Furthermore, with effect from 1st of January 2016, a new Ministerial RESOLUTION NO. (764) OF 2015 concerning the MINISTRY OF LABOUR-APPROVED STANDARD CONTRACTS as issued by the Ministry of Human Resources and Emiratisation is in force. Accordingly, Ministerial Decision No.764 mandates the use of standard employment contracts adopted by the Ministry of Human Resources and Emiratisation.
This decision provides that initial approval to admit a foreign employee for employment in the UAE may not be issued unless an employment offer letter presented to the employee is submitted. The employer shall extract from the Ministry's system the standard contract that fully conforms to the offer signed by the employee and to submit such contract to the Ministry signed by the employee.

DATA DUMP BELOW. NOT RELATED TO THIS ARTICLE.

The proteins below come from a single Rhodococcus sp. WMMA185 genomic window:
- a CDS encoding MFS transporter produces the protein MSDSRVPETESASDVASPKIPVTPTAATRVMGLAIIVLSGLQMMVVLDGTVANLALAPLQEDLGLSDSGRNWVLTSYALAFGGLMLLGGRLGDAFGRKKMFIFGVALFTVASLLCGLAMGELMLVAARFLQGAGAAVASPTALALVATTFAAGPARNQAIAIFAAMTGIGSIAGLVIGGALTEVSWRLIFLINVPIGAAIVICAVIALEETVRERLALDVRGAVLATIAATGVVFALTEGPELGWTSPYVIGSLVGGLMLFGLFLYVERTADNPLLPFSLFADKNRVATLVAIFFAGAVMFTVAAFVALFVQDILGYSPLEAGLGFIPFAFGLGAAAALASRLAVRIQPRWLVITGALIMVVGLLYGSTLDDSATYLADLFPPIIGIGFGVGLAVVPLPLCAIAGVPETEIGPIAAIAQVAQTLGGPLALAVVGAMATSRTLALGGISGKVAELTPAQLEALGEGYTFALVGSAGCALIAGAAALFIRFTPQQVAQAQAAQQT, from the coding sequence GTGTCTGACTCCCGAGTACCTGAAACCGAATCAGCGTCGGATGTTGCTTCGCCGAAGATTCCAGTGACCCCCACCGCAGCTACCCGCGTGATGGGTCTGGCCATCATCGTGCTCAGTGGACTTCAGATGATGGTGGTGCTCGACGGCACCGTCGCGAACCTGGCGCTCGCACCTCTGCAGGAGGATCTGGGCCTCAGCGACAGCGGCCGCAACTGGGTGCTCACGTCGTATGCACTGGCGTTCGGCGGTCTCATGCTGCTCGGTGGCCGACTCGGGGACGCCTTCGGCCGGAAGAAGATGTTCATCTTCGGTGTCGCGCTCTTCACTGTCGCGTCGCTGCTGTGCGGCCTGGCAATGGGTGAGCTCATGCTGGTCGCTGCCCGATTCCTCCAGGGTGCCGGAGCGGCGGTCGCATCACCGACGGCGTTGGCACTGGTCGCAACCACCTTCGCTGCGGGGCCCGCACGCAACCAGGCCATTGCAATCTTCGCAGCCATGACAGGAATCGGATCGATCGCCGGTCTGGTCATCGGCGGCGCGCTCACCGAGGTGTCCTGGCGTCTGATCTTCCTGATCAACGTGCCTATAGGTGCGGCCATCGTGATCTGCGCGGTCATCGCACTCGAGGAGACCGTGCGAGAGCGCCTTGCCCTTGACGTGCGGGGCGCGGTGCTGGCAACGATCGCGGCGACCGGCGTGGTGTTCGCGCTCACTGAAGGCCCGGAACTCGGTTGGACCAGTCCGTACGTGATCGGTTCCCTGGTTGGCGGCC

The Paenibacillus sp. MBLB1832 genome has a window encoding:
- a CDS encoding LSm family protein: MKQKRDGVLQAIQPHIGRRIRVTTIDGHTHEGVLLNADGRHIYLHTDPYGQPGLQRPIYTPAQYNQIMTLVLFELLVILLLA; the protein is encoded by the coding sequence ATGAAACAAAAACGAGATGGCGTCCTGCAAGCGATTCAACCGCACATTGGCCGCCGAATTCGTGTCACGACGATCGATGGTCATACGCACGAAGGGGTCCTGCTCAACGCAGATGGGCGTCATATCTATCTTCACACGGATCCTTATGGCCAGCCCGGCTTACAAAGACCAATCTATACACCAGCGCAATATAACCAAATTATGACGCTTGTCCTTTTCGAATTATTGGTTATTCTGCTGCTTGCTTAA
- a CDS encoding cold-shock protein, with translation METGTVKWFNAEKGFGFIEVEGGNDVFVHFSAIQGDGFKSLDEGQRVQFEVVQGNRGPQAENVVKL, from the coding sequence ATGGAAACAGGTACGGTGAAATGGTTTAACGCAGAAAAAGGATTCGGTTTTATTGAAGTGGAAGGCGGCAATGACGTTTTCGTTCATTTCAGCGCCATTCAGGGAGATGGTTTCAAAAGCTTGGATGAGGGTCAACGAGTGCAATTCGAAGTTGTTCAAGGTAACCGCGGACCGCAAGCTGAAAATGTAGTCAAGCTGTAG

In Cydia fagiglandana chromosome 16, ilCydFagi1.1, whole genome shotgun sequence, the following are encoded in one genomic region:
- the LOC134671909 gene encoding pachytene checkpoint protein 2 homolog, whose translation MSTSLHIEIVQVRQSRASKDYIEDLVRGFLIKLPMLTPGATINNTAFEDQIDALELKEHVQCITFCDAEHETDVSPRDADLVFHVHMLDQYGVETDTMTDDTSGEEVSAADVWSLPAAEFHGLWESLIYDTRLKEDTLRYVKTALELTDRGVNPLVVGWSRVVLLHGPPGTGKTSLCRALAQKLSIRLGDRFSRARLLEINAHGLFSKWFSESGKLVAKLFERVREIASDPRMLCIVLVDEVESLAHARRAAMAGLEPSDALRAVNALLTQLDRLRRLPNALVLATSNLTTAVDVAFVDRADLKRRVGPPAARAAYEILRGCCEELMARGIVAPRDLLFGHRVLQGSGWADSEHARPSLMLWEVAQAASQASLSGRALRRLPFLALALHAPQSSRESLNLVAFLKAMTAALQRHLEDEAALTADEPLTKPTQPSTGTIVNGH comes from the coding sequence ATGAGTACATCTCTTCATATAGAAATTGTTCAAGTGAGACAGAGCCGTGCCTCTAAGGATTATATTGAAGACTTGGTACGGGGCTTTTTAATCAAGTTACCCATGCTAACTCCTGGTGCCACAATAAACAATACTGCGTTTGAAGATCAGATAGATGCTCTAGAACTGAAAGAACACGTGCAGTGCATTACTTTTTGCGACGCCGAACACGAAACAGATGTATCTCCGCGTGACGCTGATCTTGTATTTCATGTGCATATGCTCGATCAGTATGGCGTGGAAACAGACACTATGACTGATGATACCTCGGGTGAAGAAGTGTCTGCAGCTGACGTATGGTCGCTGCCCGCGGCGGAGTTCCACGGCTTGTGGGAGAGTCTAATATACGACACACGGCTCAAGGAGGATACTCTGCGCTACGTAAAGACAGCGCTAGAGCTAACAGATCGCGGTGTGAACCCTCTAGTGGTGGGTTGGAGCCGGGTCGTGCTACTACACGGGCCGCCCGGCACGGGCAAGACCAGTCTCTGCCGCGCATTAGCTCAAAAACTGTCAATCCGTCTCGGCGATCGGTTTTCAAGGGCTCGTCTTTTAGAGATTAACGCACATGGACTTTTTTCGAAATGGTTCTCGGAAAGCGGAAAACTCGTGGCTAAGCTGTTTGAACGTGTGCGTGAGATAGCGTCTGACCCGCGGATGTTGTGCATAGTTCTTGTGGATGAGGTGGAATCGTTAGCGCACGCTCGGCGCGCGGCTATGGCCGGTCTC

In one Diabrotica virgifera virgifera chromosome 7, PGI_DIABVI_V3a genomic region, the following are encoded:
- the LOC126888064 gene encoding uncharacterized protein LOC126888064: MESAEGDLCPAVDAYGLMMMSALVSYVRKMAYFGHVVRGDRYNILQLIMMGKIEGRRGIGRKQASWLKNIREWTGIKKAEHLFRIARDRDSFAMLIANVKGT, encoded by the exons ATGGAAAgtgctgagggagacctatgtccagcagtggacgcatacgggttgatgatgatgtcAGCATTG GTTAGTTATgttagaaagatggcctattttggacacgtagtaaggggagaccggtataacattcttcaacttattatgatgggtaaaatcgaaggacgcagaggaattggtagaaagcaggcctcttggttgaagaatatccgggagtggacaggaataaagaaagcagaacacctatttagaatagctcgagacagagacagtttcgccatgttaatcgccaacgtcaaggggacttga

Amendments may be made to the contract signed by the employee in accordance with this Resolution after obtaining the employee’s approval and provided that such amendment does not violate the employee’s rights and after obtaining the Ministry's approval on such amendment.
The new resolution not only ensures that the employment contract will be consistent with the original offer letter, but also that the employment contract must be followed in all respects.
In regards to employers that maintain collateral agreements, the resolution provides that,
“No new clauses may be added to the stated contract unless they are consistent and comply with the Ministry’s legal requirements, do not conflict with other clauses of the standard contract and are approved by the Ministry.”
What Must A Labour Contract Include?
The Labour Law specifies the following information must be in an employment contract:
- Allowances (if any)